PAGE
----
A bit about the method and equipment

KIMG0255[1307]

Spring has sprung, spirits are high and the ingredients are here! That’s it, I will be making beer with these three ingredients (plus a little sugar later on) and, of course, water. Just in case, you didn’t read the last blog, these are standard English Ale yeast (four brews worth of yeast in there), usual Pale Ale malt (this is three brews worth of malt, I only need 1kg this time) and 30g of Cascade hops (dried and in pellet form). Money-wise my final ale will be a third less cheaper than our current budget beer, working out at about about 100 yen for a pint. Craft ale or full-Malt lagers range from 800 yen to 1,500 yen for a pint in the bars.

I have decided to go for a slightly higher temperature (66-67 degrees) in the mashing stage. This is basically soaking malted grains of barley in warm water to extract maltose to make the base liquid of beer (the wort). The higher temperature the more maltose (it seems), so this should give me a slightly sweeter, maltier ale (perhaps, not so pale an ale after all). In theory, at least…

The equipment
Here is the equipment line-up for the mash, sparge, boil and fermentation.

I am going to be using an old pasta pot that was going to be thrown away, which is perfect for my needs. It has a mesh built into it to help you raise the pasta out of the water. This can be put to use for my sparging stage (a rinse over and final wash through the grains to get the most out of them.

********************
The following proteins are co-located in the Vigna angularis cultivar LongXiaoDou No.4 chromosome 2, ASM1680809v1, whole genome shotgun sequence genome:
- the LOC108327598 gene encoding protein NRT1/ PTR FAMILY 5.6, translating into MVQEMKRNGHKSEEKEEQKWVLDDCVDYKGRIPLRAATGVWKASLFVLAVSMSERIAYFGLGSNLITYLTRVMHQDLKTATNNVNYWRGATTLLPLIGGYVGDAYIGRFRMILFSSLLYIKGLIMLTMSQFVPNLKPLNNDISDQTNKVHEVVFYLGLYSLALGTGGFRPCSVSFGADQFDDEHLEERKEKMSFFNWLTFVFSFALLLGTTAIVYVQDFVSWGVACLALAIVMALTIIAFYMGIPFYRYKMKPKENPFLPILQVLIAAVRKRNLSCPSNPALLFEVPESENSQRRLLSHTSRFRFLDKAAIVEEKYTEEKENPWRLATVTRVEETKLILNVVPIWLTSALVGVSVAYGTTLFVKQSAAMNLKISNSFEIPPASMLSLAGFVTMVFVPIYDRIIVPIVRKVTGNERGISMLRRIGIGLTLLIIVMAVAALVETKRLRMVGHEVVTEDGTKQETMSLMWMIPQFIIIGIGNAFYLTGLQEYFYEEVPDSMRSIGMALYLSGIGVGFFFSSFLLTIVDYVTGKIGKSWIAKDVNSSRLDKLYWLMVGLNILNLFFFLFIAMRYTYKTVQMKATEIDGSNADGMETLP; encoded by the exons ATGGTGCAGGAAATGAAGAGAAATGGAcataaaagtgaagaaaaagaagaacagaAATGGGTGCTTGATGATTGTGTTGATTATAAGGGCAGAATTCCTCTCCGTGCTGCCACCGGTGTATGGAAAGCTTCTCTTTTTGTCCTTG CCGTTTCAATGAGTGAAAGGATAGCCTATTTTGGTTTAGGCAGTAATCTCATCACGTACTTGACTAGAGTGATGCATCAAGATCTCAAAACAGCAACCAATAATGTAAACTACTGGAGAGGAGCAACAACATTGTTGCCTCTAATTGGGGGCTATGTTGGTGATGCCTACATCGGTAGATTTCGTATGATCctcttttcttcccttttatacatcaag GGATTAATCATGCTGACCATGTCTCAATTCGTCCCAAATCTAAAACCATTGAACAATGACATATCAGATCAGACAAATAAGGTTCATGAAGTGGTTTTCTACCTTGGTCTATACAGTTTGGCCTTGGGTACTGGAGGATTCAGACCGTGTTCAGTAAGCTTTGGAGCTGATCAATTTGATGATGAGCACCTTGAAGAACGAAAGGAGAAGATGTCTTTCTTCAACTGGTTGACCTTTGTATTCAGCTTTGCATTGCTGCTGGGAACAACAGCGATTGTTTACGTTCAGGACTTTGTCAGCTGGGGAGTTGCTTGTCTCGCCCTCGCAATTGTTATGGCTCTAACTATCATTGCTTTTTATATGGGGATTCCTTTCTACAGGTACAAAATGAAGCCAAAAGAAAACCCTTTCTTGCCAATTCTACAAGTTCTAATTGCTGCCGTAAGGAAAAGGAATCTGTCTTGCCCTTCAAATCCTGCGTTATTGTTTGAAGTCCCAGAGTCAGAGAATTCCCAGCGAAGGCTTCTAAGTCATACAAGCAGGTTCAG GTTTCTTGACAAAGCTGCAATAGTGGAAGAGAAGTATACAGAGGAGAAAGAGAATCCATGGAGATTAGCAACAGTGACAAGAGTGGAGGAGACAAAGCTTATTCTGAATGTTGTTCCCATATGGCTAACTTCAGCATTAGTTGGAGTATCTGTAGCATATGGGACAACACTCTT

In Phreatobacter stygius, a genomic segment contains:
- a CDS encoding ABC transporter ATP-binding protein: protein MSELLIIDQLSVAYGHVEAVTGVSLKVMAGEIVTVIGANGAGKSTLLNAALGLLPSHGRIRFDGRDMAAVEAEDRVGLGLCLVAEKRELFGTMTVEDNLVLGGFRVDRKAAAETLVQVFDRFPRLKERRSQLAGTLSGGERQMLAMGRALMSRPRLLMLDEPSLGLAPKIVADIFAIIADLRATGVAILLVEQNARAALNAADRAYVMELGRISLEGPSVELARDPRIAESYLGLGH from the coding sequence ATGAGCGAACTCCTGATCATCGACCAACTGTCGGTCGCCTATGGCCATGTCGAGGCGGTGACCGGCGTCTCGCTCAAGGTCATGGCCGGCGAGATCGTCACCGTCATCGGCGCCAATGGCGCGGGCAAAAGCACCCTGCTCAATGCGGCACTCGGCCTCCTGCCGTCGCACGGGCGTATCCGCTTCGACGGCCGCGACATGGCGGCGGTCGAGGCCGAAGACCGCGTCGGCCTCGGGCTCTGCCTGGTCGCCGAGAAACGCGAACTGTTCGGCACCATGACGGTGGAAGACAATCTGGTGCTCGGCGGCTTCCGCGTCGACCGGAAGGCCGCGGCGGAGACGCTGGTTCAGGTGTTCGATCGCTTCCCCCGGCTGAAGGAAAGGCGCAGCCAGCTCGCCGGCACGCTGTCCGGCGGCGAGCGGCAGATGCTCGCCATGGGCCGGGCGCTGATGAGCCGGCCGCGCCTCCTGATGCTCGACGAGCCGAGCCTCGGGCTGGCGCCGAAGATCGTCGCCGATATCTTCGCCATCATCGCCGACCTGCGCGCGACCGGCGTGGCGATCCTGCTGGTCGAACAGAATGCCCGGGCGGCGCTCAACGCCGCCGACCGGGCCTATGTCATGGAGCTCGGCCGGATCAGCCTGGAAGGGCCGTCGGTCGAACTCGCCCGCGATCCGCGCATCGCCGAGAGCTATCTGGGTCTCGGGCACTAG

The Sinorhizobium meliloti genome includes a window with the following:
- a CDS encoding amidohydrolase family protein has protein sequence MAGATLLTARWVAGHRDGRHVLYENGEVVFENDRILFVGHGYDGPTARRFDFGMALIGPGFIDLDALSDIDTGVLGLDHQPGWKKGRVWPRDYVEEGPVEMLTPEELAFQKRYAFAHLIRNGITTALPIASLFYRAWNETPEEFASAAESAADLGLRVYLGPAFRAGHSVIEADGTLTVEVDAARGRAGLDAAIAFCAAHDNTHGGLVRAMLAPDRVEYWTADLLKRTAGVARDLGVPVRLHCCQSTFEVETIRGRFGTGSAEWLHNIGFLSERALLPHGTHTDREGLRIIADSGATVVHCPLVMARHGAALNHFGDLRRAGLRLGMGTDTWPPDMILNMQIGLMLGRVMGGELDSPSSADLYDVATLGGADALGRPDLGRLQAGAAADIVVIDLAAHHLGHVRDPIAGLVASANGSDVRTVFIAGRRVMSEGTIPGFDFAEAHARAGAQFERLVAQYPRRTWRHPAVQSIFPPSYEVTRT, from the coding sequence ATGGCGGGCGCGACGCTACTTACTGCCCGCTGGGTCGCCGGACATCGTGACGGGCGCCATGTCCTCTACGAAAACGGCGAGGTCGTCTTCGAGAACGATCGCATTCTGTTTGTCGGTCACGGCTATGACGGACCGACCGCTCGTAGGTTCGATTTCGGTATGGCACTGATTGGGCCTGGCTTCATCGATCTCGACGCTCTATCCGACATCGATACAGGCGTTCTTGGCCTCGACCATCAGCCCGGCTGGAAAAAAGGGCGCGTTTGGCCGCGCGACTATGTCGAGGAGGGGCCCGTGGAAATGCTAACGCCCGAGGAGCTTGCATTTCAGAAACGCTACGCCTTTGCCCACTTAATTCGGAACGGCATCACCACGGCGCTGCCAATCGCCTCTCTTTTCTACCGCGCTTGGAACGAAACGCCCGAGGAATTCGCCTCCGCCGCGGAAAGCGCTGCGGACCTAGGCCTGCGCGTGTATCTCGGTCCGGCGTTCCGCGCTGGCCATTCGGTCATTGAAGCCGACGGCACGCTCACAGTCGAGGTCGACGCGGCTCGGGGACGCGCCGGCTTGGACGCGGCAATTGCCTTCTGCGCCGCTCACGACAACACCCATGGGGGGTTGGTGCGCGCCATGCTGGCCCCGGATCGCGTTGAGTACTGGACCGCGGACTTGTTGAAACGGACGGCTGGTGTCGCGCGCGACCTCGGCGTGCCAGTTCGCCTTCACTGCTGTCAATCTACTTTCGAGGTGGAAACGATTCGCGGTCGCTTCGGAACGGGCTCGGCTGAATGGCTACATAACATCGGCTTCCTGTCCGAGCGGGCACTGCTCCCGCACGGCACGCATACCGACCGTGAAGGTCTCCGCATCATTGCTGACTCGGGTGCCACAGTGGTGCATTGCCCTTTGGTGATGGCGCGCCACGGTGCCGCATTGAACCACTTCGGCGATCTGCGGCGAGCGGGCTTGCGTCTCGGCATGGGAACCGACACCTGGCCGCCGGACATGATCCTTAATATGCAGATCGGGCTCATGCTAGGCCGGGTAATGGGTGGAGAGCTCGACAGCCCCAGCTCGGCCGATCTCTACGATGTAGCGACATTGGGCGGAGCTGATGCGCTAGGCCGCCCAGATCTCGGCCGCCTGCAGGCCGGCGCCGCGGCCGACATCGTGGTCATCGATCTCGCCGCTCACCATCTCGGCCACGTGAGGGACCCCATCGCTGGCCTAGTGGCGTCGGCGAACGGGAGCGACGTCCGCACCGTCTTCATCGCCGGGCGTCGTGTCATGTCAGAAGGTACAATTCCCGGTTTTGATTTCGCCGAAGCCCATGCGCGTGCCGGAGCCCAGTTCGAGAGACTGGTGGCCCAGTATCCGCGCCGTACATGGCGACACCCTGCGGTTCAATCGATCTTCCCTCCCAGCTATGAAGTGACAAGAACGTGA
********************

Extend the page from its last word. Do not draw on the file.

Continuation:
In the boil stage I will use the same pot as for the mash, minus the mesh insert. I’m reasonably sure that there is no reason not to. I’ll find out when I try, I suppose.

I am going to be using the standard brew bucket for my fermentation. As with the rest of my nano-brewery this is smaller size than usual, 15 litres.

I’ll be using the Brew In A Bag method (BIAB, to all intents and purposes, a giant tea bag). The grain bag is in the mesh insert of the pasta pot.

One thing I do need is some form of insulation for my pot to keep it at a constant temperature for the mash (grain soaking/maltose extraction) stage. I am thinking of a camping mat and doing a scissor job on it. In the book I read it seems to be a favourable option (see an earlier blog for more about the book).

On a relevant note, I may soon be joined in this venture by a few others. More, on this later.

I’ll post my brew day details later with all the numbers etc…I am such a geek!

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